An hour passed, two hours, and then she heard the officers going home. The adjutant stopped at her door and knocked. She pretended to be asleep. A second time he knocked, and a third. Then, with a yawn as though just awaking, Lydia answered. She pushed her feet into her slippers and opened the door just as the last officer was passing from the hall.
Lydia did not sleep a wink that night. The great secret she had learned was too heavy for her. She felt that she must help the Americans—and yet how? She thought of several plans. But some of them were impossible, and all were attended with danger. At last morning dawned, and with the sunlight a happy thought came into her mind.
"I can do it. I will do it," she said to herself.
After breakfast she said to her husband, "William, the flour is gone, and I intend to ride to the mill for more."
"Lydia," he answered, "thee certainly won't ride to Frankford on such a day as this. It's a good twelve-mile ride there and back, and the wind is very raw. Can't thee send the maid?"
"No, William, the wind is as raw for the maid as for me. I've made up my mind to go, myself."
Now William had learned from observation that when Lydia made up her mind to do something, things were apt to go pretty much as she said. So he raised no further objection, but having finished his breakfast, went quietly to his schoolroom to give the day's lessons to his young scholars.
Toward noon, Lydia mounted the family horse, and with her empty flour sack before her, was soon cantering briskly along Second Street and across to the Frankford road. She had often been on this sort of errand before, and her appearance caused no surprise. She had a permit from General Howe to pass the British lines, and she rode without hindrance out in the open country which then lay between Philadelphia and the little village of Frankford.
When she reached the mill there was no flour ready, and she must wait for it to be ground. This was just as she had expected and wished. She left her bag to be filled, and then took a walk out toward the American camp at White Marsh. She had not gone far when she met Colonel Craig, who was acting as a scout for Washington. He was on horseback and had a small company of soldiers with him.
The colonel knew her. "Lydia Darrah," he said, "what strange necessity can bring you here on such a day as this?"
"Friend Craig," she answered, "thee knows that I have a son in George Washington's army, and my heart is sick to see him." Then she added in a lower tone, "If thee'll alight and walk a little way with me, I'll tell thee what brings me here."
The colonel dismounted, and led his horse while he walked by Lydia's side back toward the village. Lydia told him all that she had learned, and begged that he would use the knowledge in such a way as not to mention her name. for if the British officers should learn that she had betrayed their secret, it would, no doubt, go very hard with her and her family.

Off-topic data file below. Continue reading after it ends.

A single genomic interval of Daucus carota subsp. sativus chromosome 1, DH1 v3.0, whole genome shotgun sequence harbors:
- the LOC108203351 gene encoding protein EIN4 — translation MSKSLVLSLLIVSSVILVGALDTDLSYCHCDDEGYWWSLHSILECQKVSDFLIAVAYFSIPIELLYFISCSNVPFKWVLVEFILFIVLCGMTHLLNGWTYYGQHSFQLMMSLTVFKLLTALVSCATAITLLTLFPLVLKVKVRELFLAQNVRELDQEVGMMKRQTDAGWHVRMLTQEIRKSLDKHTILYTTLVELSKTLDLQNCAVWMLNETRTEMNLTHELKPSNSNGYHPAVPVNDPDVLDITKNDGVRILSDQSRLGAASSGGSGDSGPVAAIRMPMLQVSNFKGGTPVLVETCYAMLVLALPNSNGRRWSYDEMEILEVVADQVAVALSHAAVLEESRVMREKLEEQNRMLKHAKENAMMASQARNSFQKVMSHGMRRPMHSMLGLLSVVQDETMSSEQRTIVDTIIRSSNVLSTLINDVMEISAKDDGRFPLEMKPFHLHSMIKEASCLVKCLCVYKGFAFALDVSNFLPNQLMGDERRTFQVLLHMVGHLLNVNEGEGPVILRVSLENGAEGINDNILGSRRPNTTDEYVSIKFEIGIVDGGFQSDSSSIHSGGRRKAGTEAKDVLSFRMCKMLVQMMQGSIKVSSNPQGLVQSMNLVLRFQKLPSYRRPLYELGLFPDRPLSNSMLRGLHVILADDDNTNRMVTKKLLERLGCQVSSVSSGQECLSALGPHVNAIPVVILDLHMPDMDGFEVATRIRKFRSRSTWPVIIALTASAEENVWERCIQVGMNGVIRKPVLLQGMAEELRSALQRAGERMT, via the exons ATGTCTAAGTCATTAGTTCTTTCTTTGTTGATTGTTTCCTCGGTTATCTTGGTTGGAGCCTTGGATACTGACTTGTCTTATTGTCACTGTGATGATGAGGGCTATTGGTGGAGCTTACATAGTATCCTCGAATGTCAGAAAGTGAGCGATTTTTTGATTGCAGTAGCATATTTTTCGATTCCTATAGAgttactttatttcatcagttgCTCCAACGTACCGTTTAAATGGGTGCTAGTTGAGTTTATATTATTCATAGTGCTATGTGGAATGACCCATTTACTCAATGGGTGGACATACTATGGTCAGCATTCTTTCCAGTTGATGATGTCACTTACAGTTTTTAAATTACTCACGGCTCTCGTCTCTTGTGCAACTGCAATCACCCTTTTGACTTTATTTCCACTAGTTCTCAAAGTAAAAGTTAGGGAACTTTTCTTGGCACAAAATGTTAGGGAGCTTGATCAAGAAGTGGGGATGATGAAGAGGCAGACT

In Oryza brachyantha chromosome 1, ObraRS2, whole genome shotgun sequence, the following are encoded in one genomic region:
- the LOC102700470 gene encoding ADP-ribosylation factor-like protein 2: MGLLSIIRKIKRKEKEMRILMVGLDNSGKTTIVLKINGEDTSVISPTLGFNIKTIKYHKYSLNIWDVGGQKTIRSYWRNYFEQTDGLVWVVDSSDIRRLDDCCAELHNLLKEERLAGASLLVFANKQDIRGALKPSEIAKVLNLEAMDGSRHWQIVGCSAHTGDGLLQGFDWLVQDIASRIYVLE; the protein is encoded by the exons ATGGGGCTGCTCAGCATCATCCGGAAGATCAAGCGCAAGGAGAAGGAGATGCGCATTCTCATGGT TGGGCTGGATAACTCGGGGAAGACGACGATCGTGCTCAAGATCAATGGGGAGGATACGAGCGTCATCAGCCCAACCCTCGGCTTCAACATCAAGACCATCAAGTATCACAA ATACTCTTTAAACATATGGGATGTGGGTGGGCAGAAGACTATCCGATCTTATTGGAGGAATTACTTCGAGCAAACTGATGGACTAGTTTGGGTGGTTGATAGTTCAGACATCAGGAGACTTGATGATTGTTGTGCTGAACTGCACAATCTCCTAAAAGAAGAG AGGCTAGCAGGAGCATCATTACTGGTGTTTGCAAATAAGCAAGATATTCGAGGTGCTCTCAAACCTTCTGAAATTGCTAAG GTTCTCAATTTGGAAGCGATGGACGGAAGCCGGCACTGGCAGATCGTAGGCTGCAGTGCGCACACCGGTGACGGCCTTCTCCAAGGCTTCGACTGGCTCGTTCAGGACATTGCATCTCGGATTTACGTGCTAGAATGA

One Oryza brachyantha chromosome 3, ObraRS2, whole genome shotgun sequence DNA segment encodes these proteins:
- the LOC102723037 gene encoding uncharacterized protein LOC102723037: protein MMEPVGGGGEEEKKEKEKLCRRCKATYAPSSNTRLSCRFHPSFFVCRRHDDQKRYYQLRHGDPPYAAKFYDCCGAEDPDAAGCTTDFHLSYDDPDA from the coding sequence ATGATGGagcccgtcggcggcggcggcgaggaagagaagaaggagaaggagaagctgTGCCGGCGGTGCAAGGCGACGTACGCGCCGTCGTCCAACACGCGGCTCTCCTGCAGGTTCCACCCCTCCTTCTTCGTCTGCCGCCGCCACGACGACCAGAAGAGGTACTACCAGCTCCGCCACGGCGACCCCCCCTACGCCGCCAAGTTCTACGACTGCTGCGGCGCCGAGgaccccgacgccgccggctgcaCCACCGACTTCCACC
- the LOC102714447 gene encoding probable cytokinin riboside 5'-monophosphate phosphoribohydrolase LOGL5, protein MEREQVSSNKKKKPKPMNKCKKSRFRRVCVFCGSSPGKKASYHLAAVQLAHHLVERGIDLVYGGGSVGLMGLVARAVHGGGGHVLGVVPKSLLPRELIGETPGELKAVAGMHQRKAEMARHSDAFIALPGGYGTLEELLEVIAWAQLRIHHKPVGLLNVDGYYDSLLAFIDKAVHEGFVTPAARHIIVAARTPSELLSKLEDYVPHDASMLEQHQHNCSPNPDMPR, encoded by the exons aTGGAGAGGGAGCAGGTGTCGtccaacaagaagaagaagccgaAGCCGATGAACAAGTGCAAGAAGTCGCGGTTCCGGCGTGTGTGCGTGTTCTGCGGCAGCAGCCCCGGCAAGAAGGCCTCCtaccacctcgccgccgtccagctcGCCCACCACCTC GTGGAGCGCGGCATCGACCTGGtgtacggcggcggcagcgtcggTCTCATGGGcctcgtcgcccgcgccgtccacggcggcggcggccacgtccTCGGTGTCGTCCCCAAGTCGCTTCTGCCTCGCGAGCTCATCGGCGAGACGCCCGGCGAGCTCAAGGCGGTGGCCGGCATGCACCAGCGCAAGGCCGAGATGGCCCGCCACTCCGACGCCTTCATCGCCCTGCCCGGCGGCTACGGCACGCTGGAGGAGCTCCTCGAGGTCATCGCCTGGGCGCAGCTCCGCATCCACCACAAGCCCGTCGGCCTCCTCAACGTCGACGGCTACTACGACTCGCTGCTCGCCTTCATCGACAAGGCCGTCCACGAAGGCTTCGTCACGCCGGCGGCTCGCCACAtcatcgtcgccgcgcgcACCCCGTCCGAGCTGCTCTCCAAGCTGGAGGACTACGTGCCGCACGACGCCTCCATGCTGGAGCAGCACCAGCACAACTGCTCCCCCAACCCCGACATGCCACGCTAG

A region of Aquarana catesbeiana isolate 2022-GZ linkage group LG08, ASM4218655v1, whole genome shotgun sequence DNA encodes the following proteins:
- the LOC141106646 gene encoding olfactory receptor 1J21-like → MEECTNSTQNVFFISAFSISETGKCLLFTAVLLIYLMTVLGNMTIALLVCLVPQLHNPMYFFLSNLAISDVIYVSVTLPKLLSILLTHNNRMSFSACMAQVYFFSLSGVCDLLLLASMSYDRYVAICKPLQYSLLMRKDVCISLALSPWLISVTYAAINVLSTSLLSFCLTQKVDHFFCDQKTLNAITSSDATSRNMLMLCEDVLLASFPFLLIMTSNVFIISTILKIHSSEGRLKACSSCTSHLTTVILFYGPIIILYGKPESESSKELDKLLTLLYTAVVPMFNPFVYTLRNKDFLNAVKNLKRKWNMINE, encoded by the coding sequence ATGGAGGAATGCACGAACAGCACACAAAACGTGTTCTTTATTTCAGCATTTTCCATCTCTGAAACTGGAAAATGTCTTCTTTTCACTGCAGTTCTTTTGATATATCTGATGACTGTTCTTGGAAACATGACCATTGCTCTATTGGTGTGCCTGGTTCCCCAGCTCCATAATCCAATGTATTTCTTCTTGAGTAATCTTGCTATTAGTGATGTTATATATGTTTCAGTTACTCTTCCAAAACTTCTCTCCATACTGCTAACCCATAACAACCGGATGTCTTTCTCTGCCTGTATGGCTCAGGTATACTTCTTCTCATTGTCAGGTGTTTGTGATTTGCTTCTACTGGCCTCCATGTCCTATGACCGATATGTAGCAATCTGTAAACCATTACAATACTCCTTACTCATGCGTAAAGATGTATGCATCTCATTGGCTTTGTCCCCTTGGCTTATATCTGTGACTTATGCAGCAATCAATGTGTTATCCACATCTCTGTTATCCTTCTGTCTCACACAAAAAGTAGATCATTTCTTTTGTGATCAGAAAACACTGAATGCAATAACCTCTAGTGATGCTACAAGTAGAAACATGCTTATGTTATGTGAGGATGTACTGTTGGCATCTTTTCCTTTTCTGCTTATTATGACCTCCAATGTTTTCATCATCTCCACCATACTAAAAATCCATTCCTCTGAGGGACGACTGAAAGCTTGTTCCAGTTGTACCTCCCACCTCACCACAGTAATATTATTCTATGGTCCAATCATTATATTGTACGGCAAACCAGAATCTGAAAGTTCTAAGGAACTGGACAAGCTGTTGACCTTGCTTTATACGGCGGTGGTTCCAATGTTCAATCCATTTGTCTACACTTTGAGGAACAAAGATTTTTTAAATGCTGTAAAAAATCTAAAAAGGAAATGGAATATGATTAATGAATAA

"I'll tell thee what brings me here."
She then left the colonel and hastened across the fields to Frankford. When she arrived at the mill it was the middle of the afternoon, and her flour was ready. With the bag slung across the saddle before her she started for home, and just at sunset she safely reached her own door.
As she alighted from her horse, she thought to herself, "What a strange errand for a woman Friend like me to be out upon!" but she kept her own secret, and not even her husband suspected the real reason for her visit to the mill.
The next evening, the British troops, true to their programme, marched out of the city silently in fighting trim. What was their surprise to find Washington's army drawn up in line of battle and ready to receive them! Throughout the night they maneuvered in the darkness, trying to surround the Americans or strike them in an unprotected quarter. But all in vain; they could find no place in which safely to make an attack.
For two days they threatened, and tried to draw Washington away from his intrenchments. On the third day, they marched back to Philadelphia, angry, weary, and disheartened.
"Somebody has betrayed us," said the British officers. "Who can it be?"
But they never suspected the plain little Quaker woman with the sweet, sober face and quiet ways. The adjutant general, however, paid her a visit.
"You remember the meeting which we had in the council chamber a few evenings ago?" he asked.
"Certainly I remember it," she answered.
"Were any of your family up while the meeting was in progress?"
"None of them. They retired soon after supper. At seven o'clock all were in bed but myself."
"I cannot understand it," said the adjutant. "Some one must have overheard and betrayed us; but who can it have been? I know that you were asleep, for I knocked three times at your door before I could waken you. I don't know what to think."
But Lydia Darrah kept her own secret and told it to no one until after the war was ended. In her quiet way she had saved the American army from disaster and defeat. Perhaps the fate of the nation was determined by that ride to the Frankford mill.